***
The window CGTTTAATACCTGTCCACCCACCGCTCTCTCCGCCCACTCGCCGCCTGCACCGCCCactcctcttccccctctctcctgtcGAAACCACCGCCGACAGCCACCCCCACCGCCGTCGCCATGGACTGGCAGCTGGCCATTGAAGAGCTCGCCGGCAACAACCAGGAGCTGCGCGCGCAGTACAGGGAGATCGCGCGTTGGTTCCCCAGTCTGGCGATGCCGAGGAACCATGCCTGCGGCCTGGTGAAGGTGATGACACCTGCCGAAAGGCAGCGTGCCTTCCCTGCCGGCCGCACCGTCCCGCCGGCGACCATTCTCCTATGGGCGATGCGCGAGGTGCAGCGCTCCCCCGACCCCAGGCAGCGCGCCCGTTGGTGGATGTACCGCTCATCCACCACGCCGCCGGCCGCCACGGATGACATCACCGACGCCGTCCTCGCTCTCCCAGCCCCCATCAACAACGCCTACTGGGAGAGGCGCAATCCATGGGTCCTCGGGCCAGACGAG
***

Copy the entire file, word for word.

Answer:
The window CGTTTAATACCTGTCCACCCACCGCTCTCTCCGCCCACTCGCCGCCTGCACCGCCCactcctcttccccctctctcctgtcGAAACCACCGCCGACAGCCACCCCCACCGCCGTCGCCATGGACTGGCAGCTGGCCATTGAAGAGCTCGCCGGCAACAACCAGGAGCTGCGCGCGCAGTACAGGGAGATCGCGCGTTGGTTCCCCAGTCTGGCGATGCCGAGGAACCATGCCTGCGGCCTGGTGAAGGTGATGACACCTGCCGAAAGGCAGCGTGCCTTCCCTGCCGGCCGCACCGTCCCGCCGGCGACCATTCTCCTATGGGCGATGCGCGAGGTGCAGCGCTCCCCCGACCCCAGGCAGCGCGCCCGTTGGTGGATGTACCGCTCATCCACCACGCCGCCGGCCGCCACGGATGACATCACCGACGCCGTCCTCGCTCTCCCAGCCCCCATCAACAACGCCTACTGGGAGAGGCGCAATCCATGGGTCCTCGGGCCAGACGAG